posted by Witty at 12:11 PM on February 27, 2003


I'm delighted that this page is hosted on a .gov address. The fact is, exposing Bush's lies IS in the public interest.

I'm just sorry they are using a poorly-trained monkey for their web designer.
posted by UrbanFigaro at 12:14 PM on February 27, 2003


Regarding the derailment "posse":

Sure, we could take it to Metafilter. Or just ignore the thread. OR, we could voice our opinions and "protest" the dissolution of a place we care about which has turned into something lame. Dissent is good, no? Surely some of you protesters would have to agree? ~wink~
posted by dhoyt at 12:15 PM on February 27, 2003


What is interesting is that the Democratic stance to this point has been "let's not make waves against public opinion". The thing the Democrats may be learning is that the opinion polls do not reward an opposition party that just "gets along" (paging Tommy Daschle) regardless of public opinion polls.

But I've seen this in fits and starts over the last two years and it amounts to nada, and I'm not expecting anything real until a 2004 candidate is chosen.
posted by owillis at 12:17 PM on February 27, 2003


skallas: you're right. Takin' it to meta.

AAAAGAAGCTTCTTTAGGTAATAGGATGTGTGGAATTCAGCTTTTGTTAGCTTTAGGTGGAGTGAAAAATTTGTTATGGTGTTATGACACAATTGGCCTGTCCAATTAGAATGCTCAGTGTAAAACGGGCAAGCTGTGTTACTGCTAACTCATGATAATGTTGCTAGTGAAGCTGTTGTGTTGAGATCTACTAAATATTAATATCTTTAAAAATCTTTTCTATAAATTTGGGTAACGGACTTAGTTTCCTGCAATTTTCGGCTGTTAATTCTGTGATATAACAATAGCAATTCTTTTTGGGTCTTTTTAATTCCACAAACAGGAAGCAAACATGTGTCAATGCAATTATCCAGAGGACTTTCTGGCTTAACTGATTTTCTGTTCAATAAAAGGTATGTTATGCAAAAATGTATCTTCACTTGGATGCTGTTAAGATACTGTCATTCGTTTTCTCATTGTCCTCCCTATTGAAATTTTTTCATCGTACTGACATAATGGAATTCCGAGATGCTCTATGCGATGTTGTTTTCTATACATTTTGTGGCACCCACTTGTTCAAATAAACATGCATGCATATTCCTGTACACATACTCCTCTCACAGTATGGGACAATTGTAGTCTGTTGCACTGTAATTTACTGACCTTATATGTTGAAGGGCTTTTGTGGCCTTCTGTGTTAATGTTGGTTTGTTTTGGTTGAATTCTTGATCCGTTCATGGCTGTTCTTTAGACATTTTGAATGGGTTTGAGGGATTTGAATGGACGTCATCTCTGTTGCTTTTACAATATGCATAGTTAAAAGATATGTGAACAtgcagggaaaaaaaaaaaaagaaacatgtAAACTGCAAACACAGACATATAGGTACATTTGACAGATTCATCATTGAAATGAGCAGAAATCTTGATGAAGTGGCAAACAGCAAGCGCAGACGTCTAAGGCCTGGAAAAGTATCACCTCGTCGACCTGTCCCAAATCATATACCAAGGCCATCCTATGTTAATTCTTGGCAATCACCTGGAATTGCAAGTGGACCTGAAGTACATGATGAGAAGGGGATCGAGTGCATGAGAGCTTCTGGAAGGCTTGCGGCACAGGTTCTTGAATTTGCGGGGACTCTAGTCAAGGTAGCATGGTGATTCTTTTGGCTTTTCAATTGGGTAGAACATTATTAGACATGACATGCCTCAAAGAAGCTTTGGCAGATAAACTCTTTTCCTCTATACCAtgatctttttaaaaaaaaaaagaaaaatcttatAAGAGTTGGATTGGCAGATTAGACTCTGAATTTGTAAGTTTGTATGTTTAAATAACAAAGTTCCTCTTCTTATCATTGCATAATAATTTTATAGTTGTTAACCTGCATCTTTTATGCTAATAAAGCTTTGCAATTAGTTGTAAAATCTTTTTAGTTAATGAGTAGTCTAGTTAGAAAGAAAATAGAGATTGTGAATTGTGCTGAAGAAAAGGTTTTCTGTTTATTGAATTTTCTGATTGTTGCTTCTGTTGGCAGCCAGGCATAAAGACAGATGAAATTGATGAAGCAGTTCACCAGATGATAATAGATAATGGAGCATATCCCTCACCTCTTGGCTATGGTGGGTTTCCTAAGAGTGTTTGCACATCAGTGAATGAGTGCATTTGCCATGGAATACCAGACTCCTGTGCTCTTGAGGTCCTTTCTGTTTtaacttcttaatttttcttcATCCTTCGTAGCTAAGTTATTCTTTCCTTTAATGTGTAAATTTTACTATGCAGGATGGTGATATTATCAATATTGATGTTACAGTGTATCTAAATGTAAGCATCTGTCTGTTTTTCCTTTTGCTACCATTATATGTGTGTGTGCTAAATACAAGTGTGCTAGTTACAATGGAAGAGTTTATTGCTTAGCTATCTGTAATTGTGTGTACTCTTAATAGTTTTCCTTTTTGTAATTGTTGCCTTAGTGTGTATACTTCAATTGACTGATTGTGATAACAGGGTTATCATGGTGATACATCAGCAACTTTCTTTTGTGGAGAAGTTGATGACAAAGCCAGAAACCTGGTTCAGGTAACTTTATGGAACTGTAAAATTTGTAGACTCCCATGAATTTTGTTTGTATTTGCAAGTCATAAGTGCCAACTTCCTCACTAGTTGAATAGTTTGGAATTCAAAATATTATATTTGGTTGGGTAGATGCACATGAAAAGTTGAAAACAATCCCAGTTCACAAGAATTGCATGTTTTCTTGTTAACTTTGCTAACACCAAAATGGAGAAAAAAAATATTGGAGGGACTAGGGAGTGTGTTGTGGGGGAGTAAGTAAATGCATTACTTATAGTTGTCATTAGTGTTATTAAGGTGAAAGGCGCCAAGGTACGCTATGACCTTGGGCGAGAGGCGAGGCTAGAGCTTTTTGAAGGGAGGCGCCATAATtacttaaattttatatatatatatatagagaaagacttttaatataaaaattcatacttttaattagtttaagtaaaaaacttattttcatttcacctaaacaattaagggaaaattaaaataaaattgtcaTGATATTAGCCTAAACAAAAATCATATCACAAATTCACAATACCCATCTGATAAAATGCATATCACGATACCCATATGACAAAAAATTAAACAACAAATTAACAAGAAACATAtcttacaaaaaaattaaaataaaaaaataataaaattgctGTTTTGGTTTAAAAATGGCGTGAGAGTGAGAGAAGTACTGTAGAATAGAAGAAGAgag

posted by RylandDotNet at 12:19 PM on February 27, 2003


Is anyone else concerned that this is hosted on a .gov address?

While I agree with you that .gov addresses are no place for partisanship, it happens on the Web sites of both parties.

That being said, this is discussion worthy despite what oissubke and his/her self-appointed Posse thinks. For the most part, the Dems have rolled over and played dead over the last year-and-a-half. Some may say it was out of respect for the president (wanting to give him support while he hunted Osama--unsuccessfully), or because they were afraid to criticise him while he was at his most popular. But the fact is they have now woken up and are going to tell the American people about the lengths this administration will go to lie and mislead them.
posted by terrapin at 12:24 PM on February 27, 2003


I'd vote for the creation of a House design department. Egads those images are awful!
posted by botono9 at 12:26 PM on February 27, 2003


Is anyone else concerned that this is hosted on a .gov address?

Nah. They all do it, and the rules allow it. Every Representative's and Senator's site is half public service, half self service, and so are many committee sites. I don't, however, approve of the way they studiously avoided any mention of the fact that this is a Democratic Party web page, and not an official Appropriations Committee document. If you don't pay attention to the second level of the URL, you'd never know. (Universal "you", of course.)
posted by aaron at 12:38 PM on February 27, 2003


I appreciate the post. They could sure use some help with design, though...
posted by sparky at 12:57 PM on February 27, 2003


oissubke, try not to spasm into hysterics when something jettisons you into rabid denial, such as this post. Thanks.
posted by four panels at 1:01 PM on February 27, 2003


(A Democratic caucus criticizing Bush isn't particularly groundbreaking.)